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How the Patriots stopped Tony Gonzalez


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http://espn.go.com/boston/columns/blog?post=4509534&name=reiss

FOXBOROUGH -- A big storyline entering today's game was how the Patriots would defend Falcons tight end Tony Gonzalez.

Gonzalez was limited to one catch for 16 yards, and here is a look at how the Patriots did it:

Gonzalez said he faced bracket coverage, explaining that wherever he ran there always seemed to be two defenders around him.

He said it was Patriots safety Brandon McGowan who was the primary defender to engage him when he released from the line of scrimmage. Gonzalez also said that he faced consistent jams at the line, especially on third down.

"[McGowan] was pretty much going with me with man [coverage] and pretty much anywhere I would go he got help," Gonzalez explained. "I had someone in my face playing man and as soon as I'd go in someone else's zone, they would just be waiting right there.

"The way I feel is that you kind of better do that. For the most part, and I'd say this about anybody, you should be able to beat man-to-man coverage. The day I can't beat man-to-man coverage, I'll probably retire."

Patriots coach Bill Belichick acknowledged how many resources the defense devoted to Gonzalez in the middle of the field, which meant there were single-coverage matchups on the outer edges, putting added pressure on the team's outside corners.

"We doubled him a lot. I thought our guys stepped up and did a good job on him," Belichick said. "Then we held up in some other spots as well. Terrence [Wheatley] and Shawn [springs] and Leigh [bodden], they did a good job out there and we didn't give them very much help. They stepped up to the challenge against a good group of receivers, and did a competitive job."

The Patriots ran a few different packages in the game -- a 4-3, 3-4 and a dime (six defensive backs). They did not play nickel.

The dime had a four-man line of Tully Banta-Cain, Jarvis Green, Myron Pryor and Derrick Burgess, with Gary Guyton the lone linebacker.

The defensive backs were corners Wheatley, Springs and Bodden, along with safeties McGowan, Brandon Meriweather and James Sanders.

It was the dime that ultimately helped the Patriots cash in against Gonzalez.

"We contained him and contained the run," McGowan said. "We got the job done."

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If they had Gonzalez bracketed and were stacking the line against Turner, Roddy White should

have been open all day

Well... when we did take the one shot downfield I can remember we got a flag for it...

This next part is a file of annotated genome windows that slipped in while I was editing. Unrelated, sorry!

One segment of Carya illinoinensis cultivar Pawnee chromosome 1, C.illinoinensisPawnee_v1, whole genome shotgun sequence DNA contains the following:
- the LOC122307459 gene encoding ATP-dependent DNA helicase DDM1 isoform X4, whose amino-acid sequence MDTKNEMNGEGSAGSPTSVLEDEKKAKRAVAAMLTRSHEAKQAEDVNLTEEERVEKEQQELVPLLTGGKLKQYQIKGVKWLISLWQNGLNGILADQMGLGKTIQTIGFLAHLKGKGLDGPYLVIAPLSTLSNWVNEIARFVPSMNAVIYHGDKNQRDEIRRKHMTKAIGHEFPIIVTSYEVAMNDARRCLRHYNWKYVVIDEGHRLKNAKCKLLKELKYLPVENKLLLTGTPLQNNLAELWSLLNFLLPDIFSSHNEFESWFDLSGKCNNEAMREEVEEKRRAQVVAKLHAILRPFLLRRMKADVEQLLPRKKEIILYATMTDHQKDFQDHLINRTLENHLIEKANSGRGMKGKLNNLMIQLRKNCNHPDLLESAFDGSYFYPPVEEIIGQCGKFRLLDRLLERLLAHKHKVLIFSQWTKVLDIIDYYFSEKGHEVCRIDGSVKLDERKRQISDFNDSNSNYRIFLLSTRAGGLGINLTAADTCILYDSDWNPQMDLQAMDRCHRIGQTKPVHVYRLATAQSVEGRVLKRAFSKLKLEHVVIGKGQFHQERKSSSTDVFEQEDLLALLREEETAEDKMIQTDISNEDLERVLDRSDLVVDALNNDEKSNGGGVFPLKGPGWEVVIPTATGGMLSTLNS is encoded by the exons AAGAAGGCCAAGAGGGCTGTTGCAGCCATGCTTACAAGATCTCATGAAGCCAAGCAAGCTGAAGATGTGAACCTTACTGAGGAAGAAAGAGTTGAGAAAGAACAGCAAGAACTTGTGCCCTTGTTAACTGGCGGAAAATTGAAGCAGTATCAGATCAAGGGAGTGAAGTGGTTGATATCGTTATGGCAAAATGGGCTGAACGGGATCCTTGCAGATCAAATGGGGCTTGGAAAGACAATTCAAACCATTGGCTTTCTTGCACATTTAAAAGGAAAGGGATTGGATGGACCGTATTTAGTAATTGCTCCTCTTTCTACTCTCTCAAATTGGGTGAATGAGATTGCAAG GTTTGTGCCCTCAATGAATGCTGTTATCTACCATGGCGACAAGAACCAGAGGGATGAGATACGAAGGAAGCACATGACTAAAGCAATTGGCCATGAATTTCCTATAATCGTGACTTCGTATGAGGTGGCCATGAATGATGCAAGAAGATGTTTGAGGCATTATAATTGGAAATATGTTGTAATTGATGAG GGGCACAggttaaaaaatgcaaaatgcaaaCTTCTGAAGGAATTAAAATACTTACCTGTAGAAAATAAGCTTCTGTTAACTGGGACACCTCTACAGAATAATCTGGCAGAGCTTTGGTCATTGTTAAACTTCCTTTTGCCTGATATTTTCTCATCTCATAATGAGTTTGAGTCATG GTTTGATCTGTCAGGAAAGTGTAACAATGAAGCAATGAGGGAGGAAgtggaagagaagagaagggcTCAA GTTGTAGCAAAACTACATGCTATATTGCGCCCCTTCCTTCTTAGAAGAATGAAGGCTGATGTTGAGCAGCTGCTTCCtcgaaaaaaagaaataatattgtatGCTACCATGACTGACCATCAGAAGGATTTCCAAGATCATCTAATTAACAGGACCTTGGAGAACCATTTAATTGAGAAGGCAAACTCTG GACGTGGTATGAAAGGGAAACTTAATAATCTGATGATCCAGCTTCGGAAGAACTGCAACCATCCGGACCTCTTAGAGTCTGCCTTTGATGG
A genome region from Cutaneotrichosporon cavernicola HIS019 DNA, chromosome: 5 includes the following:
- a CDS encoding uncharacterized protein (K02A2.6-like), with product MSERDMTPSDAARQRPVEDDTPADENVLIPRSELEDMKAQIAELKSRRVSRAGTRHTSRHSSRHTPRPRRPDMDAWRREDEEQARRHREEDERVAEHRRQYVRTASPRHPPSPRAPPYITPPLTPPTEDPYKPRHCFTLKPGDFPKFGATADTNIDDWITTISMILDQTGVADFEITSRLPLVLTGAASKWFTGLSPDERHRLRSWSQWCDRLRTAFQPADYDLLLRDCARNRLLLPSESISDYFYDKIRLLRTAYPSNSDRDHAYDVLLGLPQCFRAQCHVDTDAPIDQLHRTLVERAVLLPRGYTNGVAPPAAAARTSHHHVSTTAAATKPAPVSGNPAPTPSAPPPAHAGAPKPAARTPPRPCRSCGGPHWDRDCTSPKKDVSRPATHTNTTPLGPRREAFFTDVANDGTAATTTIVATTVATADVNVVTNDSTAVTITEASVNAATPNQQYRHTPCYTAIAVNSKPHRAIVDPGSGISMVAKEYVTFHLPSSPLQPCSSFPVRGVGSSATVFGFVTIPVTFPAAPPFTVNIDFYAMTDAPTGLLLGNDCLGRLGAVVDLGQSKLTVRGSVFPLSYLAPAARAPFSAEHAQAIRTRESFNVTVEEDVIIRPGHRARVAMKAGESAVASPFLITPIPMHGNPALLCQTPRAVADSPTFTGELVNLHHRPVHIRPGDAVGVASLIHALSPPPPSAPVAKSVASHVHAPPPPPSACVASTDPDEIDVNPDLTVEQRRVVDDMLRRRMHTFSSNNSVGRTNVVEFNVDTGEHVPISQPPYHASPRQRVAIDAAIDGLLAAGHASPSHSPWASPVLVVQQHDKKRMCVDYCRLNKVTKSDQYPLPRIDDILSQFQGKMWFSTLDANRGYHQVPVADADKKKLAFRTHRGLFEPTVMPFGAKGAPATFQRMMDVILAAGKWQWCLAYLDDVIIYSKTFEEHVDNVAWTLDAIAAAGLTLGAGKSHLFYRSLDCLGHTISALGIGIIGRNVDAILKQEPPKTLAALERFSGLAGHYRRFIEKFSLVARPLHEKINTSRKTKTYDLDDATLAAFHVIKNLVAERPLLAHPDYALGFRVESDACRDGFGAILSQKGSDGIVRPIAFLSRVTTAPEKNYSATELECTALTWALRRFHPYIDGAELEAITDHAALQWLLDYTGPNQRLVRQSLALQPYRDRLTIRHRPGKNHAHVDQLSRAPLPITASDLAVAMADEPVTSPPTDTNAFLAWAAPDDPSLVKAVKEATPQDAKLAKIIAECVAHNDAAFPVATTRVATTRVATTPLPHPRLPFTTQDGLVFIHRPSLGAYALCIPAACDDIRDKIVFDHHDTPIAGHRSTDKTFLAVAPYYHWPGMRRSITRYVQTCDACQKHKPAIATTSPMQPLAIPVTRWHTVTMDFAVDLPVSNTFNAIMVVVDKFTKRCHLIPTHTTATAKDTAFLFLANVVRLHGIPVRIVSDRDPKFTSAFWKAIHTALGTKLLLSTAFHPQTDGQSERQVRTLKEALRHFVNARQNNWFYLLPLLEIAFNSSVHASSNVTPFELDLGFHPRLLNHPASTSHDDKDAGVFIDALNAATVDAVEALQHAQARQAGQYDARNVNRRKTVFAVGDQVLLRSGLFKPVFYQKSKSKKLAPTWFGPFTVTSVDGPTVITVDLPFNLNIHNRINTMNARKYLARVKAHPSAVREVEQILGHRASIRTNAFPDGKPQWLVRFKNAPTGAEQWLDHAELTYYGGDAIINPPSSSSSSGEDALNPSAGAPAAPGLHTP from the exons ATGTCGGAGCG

And when Roddy is dropping balls I can understand why we didn't keep firing in his direction.

In the 2nd half when the Pats had the lead I thought they were taking away the deep ball and making us dink and dunk it since we didn't have much time to work with.

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http://espn.go.com/boston/columns/blog?post=4509534&name=reiss

FOXBOROUGH -- A big storyline entering today's game was how the Patriots would defend Falcons tight end Tony Gonzalez.

Gonzalez was limited to one catch for 16 yards, and here is a look at how the Patriots did it:

Gonzalez said he faced bracket coverage, explaining that wherever he ran there always seemed to be two defenders around him.

He said it was Patriots safety Brandon McGowan who was the primary defender to engage him when he released from the line of scrimmage. Gonzalez also said that he faced consistent jams at the line, especially on third down.

"[McGowan] was pretty much going with me with man [coverage] and pretty much anywhere I would go he got help," Gonzalez explained. "I had someone in my face playing man and as soon as I'd go in someone else's zone, they would just be waiting right there.

"The way I feel is that you kind of better do that. For the most part, and I'd say this about anybody, you should be able to beat man-to-man coverage. The day I can't beat man-to-man coverage, I'll probably retire."

Patriots coach Bill Belichick acknowledged how many resources the defense devoted to Gonzalez in the middle of the field, which meant there were single-coverage matchups on the outer edges, putting added pressure on the team's outside corners.

"We doubled him a lot. I thought our guys stepped up and did a good job on him," Belichick said. "Then we held up in some other spots as well. Terrence [Wheatley] and Shawn [springs] and Leigh [bodden], they did a good job out there and we didn't give them very much help. They stepped up to the challenge against a good group of receivers, and did a competitive job."

The Patriots ran a few different packages in the game -- a 4-3, 3-4 and a dime (six defensive backs). They did not play nickel.

The dime had a four-man line of Tully Banta-Cain, Jarvis Green, Myron Pryor and Derrick Burgess, with Gary Guyton the lone linebacker.

The defensive backs were corners Wheatley, Springs and Bodden, along with safeties McGowan, Brandon Meriweather and James Sanders.

It was the dime that ultimately helped the Patriots cash in against Gonzalez.

"We contained him and contained the run," McGowan said. "We got the job done."

Was that a shot across the bow? to Roddy White? Michael Jenkins?

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